17.2 The ContentHandler Class

     

A subclass of ContentHandler overrides the getContent() method to return an object that's the Java equivalent of the content. This method can be quite simple or quite complex, depending almost entirely on the complexity of the content type you're trying to parse. A text/plain content handler is quite simple; a text/rtf content handler would be very complex.

The ContentHandler class has only a simple noargs constructor:

 public ContentHandler( ) 

Since ContentHandler is an abstract class, you never call its constructor directly, only from inside the constructors of subclasses.

The primary method of the class, albeit an abstract one, is getContent( ) :

 public abstract Object getContent(URLConnection uc) throws IOException 

This method is normally called only from inside the getContent( ) method of a URLConnection object. It is overridden in a subclass that is specific to the type of content being handled. getContent( ) should use the URLConnection 's InputStream to create an object. There are no rules about what type of object a content handler should return. In general, this depends on what the application requesting the content expects. Content handlers for text-like content bundled with the JDK return some subclass of InputStream . Content handlers for images return ImageProducer objects.

The getContent( ) method of a content handler does not get the full InputStream that the URLConnection has access to. The InputStream that a content handler sees should include only the content's raw data. Any MIME headers or other protocol-specific information that come from the server should be stripped by the URLConnection before it passes the stream to the ContentHandler . A ContentHandler is only responsible for content, not for any protocol overhead that may be present. The URLConnection should have already performed any necessary handshaking with the server and interpreted any headers it sends.

17.2.1 A Content Handler for Tab-Separated Values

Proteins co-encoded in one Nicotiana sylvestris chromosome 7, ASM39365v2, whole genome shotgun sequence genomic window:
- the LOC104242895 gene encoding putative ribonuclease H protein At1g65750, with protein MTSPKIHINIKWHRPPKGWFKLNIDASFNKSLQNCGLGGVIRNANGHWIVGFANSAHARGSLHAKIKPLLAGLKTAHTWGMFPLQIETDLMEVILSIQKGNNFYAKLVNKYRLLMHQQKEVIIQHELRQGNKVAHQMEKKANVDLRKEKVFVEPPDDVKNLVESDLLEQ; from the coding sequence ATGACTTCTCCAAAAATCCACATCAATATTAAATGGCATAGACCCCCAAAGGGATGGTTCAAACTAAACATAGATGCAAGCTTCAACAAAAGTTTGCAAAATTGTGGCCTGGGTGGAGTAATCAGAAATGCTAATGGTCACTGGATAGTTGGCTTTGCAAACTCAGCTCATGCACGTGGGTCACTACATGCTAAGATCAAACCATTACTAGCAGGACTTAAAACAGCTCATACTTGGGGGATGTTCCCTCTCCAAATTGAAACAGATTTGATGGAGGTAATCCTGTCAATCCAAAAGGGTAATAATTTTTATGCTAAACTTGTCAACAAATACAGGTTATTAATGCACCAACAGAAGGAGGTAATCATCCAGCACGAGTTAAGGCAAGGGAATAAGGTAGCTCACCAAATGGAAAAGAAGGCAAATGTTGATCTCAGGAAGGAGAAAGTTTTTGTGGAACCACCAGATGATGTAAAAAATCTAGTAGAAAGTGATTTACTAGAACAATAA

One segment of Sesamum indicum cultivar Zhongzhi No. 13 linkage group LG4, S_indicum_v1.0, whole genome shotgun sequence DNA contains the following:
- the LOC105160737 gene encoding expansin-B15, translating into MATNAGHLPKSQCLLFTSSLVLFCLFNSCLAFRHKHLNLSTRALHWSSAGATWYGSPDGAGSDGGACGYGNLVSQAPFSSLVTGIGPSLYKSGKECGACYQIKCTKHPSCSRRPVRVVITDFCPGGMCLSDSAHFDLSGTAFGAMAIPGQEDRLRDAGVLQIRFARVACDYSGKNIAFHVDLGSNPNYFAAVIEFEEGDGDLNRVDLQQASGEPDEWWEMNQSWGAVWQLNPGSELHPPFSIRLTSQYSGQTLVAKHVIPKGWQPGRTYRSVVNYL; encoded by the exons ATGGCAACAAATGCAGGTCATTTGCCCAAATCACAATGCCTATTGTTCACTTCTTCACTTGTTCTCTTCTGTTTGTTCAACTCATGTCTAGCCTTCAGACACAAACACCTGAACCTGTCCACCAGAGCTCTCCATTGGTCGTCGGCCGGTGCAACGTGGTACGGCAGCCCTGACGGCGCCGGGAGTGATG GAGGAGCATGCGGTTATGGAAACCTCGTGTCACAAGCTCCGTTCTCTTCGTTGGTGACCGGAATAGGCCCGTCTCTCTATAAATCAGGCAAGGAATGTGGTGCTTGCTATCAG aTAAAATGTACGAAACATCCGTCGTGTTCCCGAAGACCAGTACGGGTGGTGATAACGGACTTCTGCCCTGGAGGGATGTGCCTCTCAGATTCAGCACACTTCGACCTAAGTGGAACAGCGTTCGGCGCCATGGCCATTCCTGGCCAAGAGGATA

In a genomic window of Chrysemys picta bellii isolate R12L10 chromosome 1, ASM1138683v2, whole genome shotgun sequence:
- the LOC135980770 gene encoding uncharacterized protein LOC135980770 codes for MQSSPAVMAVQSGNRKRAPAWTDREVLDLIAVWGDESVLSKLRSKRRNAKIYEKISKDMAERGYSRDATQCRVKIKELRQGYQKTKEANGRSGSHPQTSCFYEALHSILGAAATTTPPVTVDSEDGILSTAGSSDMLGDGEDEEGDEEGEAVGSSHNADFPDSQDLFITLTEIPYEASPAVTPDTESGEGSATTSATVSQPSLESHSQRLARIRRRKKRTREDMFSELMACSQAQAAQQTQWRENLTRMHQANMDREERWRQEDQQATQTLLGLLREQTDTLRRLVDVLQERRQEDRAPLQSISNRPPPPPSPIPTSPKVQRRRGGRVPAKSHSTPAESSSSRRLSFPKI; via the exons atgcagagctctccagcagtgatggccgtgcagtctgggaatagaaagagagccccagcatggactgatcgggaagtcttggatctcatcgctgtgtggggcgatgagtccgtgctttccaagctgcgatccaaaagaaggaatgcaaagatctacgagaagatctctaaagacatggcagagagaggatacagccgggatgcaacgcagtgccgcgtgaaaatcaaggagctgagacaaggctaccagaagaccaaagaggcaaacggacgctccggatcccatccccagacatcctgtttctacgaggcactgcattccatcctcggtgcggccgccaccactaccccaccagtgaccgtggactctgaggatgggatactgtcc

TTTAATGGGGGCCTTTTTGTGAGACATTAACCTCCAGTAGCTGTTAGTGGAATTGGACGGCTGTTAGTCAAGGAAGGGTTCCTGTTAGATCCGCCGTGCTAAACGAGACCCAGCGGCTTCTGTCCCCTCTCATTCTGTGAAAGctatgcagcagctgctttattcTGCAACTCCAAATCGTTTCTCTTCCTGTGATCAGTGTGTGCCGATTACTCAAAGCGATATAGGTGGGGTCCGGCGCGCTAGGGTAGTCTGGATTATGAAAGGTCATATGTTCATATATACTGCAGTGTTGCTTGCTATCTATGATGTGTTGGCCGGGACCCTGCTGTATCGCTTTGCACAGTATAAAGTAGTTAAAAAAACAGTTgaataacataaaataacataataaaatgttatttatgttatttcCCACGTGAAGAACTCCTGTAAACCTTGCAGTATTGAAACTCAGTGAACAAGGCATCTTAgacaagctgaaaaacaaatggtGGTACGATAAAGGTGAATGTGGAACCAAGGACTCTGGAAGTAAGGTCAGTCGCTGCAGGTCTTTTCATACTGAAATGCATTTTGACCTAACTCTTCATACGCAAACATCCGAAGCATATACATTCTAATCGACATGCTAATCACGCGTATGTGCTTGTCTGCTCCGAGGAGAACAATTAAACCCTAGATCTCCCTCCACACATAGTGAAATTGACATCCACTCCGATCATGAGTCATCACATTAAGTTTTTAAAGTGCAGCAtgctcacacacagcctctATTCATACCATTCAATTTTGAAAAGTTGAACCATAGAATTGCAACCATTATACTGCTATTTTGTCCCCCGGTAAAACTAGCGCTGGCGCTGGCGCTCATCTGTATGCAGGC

To see how content handlers work, let's create a ContentHandler that handles the text/tab-separated-values content type. We aren't concerned with how the tab-separated values get to us. That's for a protocol handler to deal with. All a ContentHandler needs to know is the MIME type and format of the data.

Tab-separated values are produced by many database and spreadsheet programs. A tab-separated file may look something like this (tabs are indicated by arrows).

 JPE Associates  341 Lafayette Street, Suite 1025  New York  NY  10012 O'Reilly & Associates  103 Morris Street, Suite A  Sebastopol  CA  95472 

In database parlance, each line is a record , and the data before each tab is a field . It is usually (though not necessarily ) true that each field has the same meaning in each record. In the previous example, the first field is the company name .

The first question to ask is: what kind of Java object should we convert the tab- separated values to? The simplest and most general way to store each record is as an array of String s. Successive records can be collected in a Vector . In many applications, however, you have a great deal more knowledge about the exact format and meaning of the data than we do here. The more you know about the data you're dealing with, the better a ContentHandler you can write. For example, if you know that the data you're downloading represents U.S. addresses, you could define a class like this:

 public class Address {   private String name;   private String street;   private String city;   private String state;   private String zip;    } 

This class would also have appropriate constructors and other methods to represent each record. In this example, we don't know anything about the data in advance, or how many records we'll have to store. Therefore, we will take the most general approach and convert each record into an array of strings, using a Vector to store each array until there are no more records. The getContent( ) method can return the Vector of String arrays.

Example 17-1 shows the code for such a ContentHandler . The full package-qualified name is com.macfaq.net.www.content.text.tab_separated_values . This unusual class name follows the naming convention for a content handler for the MIME type text/tab-separated-values . Since MIME types often contain hyphens, as in this example, a convention exists to replace these with the underscore (_). Thus text/tab-separated-values becomes text.tab_separated_values . To install this content handler, all that's needed is to put the compiled .class file somewhere the class loader can find it and set the java.content.handler.pkgs property to com.macfaq.net.www.content .